WhatsApp new feature: Local business discovery October 8, 2021

Whatsapp E-Commerce

WhatsApp is looking to add a local business discovery feature to the messaging application’s infrastructure, with the intention to increase the app’s functionality and potentially unlock a new revenue stream. 

Facebook, WhatsApp’s parent company, is behind this move as they begin testing features that will turn WhatsApp into a business connector, with more functions than being a simple messaging service for users around the world.  

175 million people already message businesses on WhatsApp every day. Furthermore, there are more than 5 million businesses using the WhatsApp Business application via iOS and Android. By adding a new way to contact local businesses and make it easier to find them, Facebook is looking to further increase this number. 

‘Businesses Nearby’

The new feature will add a new local business directory to the chat app. The new option will allow users to tap on an option labelled ‘Businesses Nearby’. This option will appear in WhatsApp’s contact listing section, which will appear alongside already established tabs like ‘Chats’, ‘Status’ and ‘Calls’. When you click on this option, you will see a list of active local businesses and their profiles in the app. Users will be able to click through to a full business profile. On this profile, brands can showcase their products as well as signposting a few ways to directly contact the business.

WhatsApp wants to be an E-Commerce Essential

WhatsApp is already the most popular messaging/chat application in a lot of international regions. Facebook sees this as an opportunity to turn WhatsApp into an E-Commerce powerhouse. Facebook’s hope is to instigate the development of differing global regions with digital transformation and ease-of-access for customers. 

WhatsApp is adding these new features to solidify its position as the essential, day-to-day tool for billions of people and thousands of businesses around the world. 

Tencent’s Influence on WhatsApp

Chinese chat-based apps like WeChat have heavily influenced Facebook’s current goals. Tencent’s WeChat can be used to do a number of things aside from just messaging, Chinese users can use WeChat to pay for public transport tickets, buy groceries and send money. WeChat even holds a digital wallet that can be accessed via a simple QR code in the app.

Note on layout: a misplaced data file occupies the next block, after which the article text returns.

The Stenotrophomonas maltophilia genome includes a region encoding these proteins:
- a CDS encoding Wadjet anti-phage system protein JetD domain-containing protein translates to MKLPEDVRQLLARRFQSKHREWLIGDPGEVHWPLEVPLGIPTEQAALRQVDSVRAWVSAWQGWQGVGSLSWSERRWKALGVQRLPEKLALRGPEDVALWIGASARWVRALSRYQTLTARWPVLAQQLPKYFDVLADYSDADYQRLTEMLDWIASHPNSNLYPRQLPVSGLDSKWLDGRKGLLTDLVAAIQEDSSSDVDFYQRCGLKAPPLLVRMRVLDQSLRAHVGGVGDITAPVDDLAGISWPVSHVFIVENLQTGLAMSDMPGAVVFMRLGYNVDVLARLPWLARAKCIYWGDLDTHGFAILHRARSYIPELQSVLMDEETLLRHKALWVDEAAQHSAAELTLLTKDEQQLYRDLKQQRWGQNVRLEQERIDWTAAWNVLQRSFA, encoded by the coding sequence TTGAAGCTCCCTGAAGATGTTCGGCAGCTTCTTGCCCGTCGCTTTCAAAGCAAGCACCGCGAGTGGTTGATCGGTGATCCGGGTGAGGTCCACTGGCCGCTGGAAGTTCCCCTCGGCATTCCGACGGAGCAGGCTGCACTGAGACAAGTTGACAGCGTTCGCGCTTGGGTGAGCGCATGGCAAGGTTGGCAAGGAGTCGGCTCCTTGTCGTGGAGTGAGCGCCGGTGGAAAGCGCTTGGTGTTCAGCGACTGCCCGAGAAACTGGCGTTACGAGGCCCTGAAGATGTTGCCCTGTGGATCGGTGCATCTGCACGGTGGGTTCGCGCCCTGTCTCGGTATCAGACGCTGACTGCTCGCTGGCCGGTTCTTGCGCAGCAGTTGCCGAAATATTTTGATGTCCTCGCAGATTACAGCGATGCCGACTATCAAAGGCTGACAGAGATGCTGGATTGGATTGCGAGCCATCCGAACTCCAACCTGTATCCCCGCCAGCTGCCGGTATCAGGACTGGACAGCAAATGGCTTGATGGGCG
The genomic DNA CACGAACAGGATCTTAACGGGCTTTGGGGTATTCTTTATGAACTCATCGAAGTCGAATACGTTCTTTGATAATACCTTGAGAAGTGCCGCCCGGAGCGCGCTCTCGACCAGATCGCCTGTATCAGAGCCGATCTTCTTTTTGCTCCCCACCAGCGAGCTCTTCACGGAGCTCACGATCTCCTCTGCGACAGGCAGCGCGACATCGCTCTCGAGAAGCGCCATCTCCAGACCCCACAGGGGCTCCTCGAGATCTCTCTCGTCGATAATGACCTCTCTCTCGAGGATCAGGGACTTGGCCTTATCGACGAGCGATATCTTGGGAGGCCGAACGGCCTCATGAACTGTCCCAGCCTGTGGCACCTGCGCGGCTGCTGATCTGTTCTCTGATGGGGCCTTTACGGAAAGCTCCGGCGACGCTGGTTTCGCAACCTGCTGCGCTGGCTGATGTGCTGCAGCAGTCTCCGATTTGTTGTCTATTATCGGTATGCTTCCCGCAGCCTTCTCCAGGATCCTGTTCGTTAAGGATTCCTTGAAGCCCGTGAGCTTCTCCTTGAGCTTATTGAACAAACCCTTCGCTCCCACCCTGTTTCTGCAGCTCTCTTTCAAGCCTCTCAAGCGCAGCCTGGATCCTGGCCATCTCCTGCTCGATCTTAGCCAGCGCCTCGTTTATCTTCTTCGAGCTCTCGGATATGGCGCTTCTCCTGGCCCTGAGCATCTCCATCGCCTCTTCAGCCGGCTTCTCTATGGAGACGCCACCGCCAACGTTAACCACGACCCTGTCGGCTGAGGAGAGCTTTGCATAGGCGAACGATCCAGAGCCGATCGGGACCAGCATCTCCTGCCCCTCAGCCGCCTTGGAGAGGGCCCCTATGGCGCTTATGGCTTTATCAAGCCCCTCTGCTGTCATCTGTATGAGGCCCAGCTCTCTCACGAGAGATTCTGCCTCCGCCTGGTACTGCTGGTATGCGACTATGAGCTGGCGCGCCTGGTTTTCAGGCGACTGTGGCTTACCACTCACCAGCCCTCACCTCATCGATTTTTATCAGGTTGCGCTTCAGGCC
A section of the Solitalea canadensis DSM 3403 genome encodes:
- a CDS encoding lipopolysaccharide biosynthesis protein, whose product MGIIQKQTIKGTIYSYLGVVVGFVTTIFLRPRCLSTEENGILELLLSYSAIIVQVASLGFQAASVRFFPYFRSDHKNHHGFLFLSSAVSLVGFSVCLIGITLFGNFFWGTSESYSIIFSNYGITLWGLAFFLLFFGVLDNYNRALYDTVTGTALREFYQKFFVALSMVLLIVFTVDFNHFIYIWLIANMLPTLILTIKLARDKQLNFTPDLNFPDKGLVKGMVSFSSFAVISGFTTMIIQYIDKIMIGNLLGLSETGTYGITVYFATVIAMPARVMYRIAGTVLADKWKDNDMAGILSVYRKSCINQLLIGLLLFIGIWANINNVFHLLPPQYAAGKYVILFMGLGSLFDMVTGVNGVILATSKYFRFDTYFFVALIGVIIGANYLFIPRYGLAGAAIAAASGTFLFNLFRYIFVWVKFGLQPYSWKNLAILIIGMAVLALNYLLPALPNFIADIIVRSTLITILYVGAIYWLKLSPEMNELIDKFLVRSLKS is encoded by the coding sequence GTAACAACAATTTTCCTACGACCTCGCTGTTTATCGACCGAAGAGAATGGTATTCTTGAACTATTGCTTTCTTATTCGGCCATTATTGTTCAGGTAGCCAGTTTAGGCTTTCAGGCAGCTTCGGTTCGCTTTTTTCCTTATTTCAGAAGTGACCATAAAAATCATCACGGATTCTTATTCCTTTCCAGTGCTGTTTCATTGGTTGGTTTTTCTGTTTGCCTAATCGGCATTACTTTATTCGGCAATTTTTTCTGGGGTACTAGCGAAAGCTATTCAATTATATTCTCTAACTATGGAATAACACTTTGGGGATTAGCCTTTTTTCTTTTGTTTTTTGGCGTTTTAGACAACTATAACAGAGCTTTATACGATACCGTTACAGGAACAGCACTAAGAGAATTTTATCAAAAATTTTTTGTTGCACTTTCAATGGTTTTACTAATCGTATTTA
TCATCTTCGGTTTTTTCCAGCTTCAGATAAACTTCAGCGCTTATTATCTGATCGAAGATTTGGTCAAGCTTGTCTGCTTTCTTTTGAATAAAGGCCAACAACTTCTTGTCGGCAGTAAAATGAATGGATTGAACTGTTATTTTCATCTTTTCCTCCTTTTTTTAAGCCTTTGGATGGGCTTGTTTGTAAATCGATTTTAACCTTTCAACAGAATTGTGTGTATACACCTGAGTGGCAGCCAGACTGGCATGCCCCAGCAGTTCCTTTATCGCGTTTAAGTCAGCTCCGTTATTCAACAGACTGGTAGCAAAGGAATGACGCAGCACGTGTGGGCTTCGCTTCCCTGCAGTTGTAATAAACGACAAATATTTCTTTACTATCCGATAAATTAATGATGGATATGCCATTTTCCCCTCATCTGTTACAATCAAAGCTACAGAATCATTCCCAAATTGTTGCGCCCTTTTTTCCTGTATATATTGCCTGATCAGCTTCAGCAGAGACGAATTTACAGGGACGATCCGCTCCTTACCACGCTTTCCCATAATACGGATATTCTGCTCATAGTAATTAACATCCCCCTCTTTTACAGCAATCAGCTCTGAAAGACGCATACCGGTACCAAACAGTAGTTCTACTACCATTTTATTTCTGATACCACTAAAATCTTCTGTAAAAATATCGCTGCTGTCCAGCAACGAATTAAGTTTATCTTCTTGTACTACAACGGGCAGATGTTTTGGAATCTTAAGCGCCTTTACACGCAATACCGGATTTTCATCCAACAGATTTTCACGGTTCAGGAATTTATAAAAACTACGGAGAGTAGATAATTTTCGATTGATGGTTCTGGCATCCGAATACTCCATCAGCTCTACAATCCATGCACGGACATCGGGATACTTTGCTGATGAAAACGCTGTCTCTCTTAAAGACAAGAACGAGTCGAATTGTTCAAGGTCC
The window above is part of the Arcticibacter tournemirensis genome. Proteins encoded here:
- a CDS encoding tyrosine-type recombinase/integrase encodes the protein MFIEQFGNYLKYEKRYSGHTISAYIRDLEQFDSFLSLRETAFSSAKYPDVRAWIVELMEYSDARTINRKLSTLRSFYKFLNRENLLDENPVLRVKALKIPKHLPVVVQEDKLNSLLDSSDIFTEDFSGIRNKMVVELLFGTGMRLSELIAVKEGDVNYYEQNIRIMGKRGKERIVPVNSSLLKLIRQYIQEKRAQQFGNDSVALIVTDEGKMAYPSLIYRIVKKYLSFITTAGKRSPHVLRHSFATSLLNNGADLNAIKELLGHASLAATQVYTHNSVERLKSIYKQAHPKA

Messaging applications are very popular in western culture but their functionality doesn’t stretch much beyond that. Facebook’s efforts to make their in-house messaging apps as important in Western society as China has made it in their society, has been less than successful. 

Their acquisition of WhatsApp presented an opportunity for Facebook, as WhatsApp was still emerging in regions like India and Indonesia – this allowed them to corner new markets, guide user behaviours and be present on every user’s mobile device. India is currently WhatsApp’s biggest market with over 350 million users. They can now make themselves a part of the national ecosystems with this local discovery feature. 

It is important, and amazing, to keep in mind that WhatsApp is available in more than 180 countries and in 60 different languages. WhatsApp’s biggest stranglehold is on European countries, with market penetration at 85% in Netherlands, 84% in Spain and 83% in Italy. These are the nations they eventually want to expand their WhatsApp utilities in.

Brazilian Local Business Discovery Testing 

Brazil is one of these nations that WhatsApp is testing their discovery feature on. WhatsApp chose to test on users in Brazil because around 93% of Brazilian smartphone owners use the app and local businesses are abundant; there are over 2.3 million businesses (small or large) in Brazil. This initial test on a large user base will give a good indication of how the feature will function on a global scale and whether it is beneficial to continue with the rollout.

Location Privacy Issues?

Will Cathcart, Head of WhatsApp at Facebook, stressed that whilst your location is used to find local discoveries, privacy is still paramount: “Like everything we do at WhatsApp, we’ve built this in a private way: we’re not logging your location or what businesses you browse.” WhatsApp and Facebook want to make it clear that the feature is simply a discovery option and does not maintain any location data once you have steered away from the discovery tab.

What is WhatsApp’s goal?

At the moment, this feature has been introduced to encourage business discovery and increase the utility of the messaging application beyond being a simple chat service. However, the real end goal here is to find a way to generate real revenue from WhatsApp, which Facebook bought for $19 billion in 2014.

There are currently more than 2 billion active monthly WhatsApp users around the world and it is only continuing to increase. It is even catching up to its parent company Facebook, which sees around 2.8 billion monthly active users. 

The astronomically high number of WhatsApp users means greater advertising reach and business discovery potential. 

The race is on to turn the application from a simple messaging service into a messaging service with essential utilities for any culture, country and society to benefit from. 

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